Spam, e-mail threats high in the Asia Pacific in January
- 05 February, 2010 07:29
Incidents of unwanted e-mails and attacks on computers ran high last month for countries in the Asia Pacific region, according to the monthly report of IT security firm Symantec.
In Symantec's January 2010 MessageLabs Intelligence (MLI) on Internet security threats, countries in the Asia Pacific showed incidents and rates higher in most cases than the global average. The monthly report covered Internet threats such as spam, phishing, and viruses.
MessageLabs' January monitoring covered the entire Asia Pacific region but only countries with significant and relevant data have been released.
In general, countries in the Asia Pacific monitored last month by Symantec surpassed the global spam ratio of 83.9 per cent, which was a decrease of 0.3 per cent since December 2009. Hong Kong's spam rate was 92.1 per cent; China, 91.7 per cent; Australia, 90.6 per cent; Singapore, 88.5 per cent; India, 88.4 per cent; Japan, 88.2 per cent; and New Zealand, 87.8 per cent.
Paul Wood, MessageLabs Intelligence senior analyst, Symantec Hosted Services, explained that the spam rates were high because spammers have recently "increased their efforts in translating spam into the local language of a country using automated tools."
For instance, countries in the region with a predominant population using the Chinese language had the highest percentage of spam in Chinese. Other countries, on the other hand, received very little amount of spam in Chinese, Wood added.
"Generally, English-speaking language countries seem to send more legitimate e-mail than non-English-speaking language countries. Perhaps this is a cultural influence and in many Asia Pacific (and Japan) countries, other forms of communication may be preferred, such as instant messaging. This means that with fewer legitimate messages in circulation, the overall spam ratio is much higher," he told Computerworld Singapore.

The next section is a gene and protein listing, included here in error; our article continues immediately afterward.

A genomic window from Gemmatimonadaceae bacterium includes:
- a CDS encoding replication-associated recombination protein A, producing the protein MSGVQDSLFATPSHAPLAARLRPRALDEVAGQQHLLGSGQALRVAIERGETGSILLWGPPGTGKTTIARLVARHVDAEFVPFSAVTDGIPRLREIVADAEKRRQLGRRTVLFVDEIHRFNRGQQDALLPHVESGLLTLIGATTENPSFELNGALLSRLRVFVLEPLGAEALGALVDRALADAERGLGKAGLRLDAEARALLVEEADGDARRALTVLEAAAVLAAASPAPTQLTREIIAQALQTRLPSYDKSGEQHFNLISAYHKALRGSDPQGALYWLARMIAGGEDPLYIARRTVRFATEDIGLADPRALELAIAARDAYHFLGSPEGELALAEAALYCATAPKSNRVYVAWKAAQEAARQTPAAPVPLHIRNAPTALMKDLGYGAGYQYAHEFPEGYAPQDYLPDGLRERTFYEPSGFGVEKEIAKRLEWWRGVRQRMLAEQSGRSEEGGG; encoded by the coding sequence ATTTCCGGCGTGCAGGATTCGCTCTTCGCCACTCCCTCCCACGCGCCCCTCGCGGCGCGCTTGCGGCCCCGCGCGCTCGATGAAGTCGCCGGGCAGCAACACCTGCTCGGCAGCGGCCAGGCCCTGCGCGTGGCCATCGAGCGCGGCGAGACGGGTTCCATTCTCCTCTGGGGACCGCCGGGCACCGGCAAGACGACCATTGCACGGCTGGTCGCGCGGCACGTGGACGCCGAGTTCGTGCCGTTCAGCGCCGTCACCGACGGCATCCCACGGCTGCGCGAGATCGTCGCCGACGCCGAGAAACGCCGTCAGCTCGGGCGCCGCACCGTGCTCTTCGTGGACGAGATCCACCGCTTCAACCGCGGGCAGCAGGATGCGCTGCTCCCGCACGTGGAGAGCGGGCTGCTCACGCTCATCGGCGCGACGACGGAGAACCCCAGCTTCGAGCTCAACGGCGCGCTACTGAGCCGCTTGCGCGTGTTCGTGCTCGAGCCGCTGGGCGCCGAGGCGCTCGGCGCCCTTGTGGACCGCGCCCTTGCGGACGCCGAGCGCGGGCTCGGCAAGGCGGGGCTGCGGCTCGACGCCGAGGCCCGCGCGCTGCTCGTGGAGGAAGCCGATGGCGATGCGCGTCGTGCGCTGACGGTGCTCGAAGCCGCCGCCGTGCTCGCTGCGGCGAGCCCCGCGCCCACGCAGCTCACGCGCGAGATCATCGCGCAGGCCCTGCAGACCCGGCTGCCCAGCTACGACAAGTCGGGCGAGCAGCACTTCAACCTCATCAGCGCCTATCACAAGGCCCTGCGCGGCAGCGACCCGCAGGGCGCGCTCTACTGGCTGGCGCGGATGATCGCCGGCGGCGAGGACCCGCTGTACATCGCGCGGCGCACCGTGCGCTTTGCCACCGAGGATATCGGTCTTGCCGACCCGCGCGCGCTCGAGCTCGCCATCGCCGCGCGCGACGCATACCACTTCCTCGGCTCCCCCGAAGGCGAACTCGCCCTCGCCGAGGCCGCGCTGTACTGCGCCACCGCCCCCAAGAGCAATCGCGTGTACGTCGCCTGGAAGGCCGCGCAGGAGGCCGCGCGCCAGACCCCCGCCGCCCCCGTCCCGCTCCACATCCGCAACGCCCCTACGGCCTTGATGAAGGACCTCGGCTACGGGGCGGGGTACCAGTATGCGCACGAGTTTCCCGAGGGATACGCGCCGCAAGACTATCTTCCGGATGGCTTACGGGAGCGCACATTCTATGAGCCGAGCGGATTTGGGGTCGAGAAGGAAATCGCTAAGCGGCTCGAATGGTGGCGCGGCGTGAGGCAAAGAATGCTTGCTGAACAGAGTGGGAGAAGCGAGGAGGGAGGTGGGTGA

In Singapore, in particular, Symantec's regional monitoring noted that its position as a financial and commercial hub has made it vulnerable to Internet security attacks.
In a white paper authored by Dan Bleaken, data analyst, MessageLabs noted: "2009 has seen an unwelcome surge in spam, viruses and targeted trojans heading for corporate gateways across Singapore. The danger they pose for Singapore now significantly exceeds that facing the world as a whole."
The same white paper noted that the whole Asia Pacific was a prime target for Internet security attacks last year with rates exceeding the global average and higher compared to 2008.
"In July 2009, for instance, Asia Pacific's spam rate was 92 per cent compared to a global rate of 89 per cent," the paper read.
The report also noted that more than 79 per cent of webmail spam came from three well-known free Webmail service providers. But these providers were not identified in the report.
The global ratio of email-borne viruses in e-mail traffic decreased last month to by 0.03 per cent or, one in every 326.9 e-mails, or 0.31 per cent. Last month, 13.2 per cent of e-mail-borne malware contained links to malicious websites, a decrease of 5.9 per cent since December.
Virus activity in China rose by 0.13 per cent to one in 121.4 emails, placing it at the top of the list worldwide for January.
In Australia, virus activity was at one in 644.1 and in Hong Kong virus activity reached one in 331.9; for Japan it was one in 396.5."
Wood explained that 13.2 per cent of e-mail-borne malware in January comprised of malicious hyperlinks contained in e-mails, rather than executable or other malicious attachments.
"E-mail is still the favoured medium for initiating social engineering attacks, particularly for more targeted attacks," he added.
Phishing incidents decreased by 0.11 per cent; one in 562.3 e-mails (0.18 per cent) comprised some form of phishing attack, said Symantec.
Incidents of one in 457 put China in the top three spot worldwide. Phishing activity in Australia was at one in 1,156; in Hong Kong one in 1,663; Japan, one in 1,888.
Wood noted a decline in phishing attacks in the latter part of 2009 as cyber attackers got tired of using phishing toolkits.
Most of these phishing activities targeted English-speaking countries.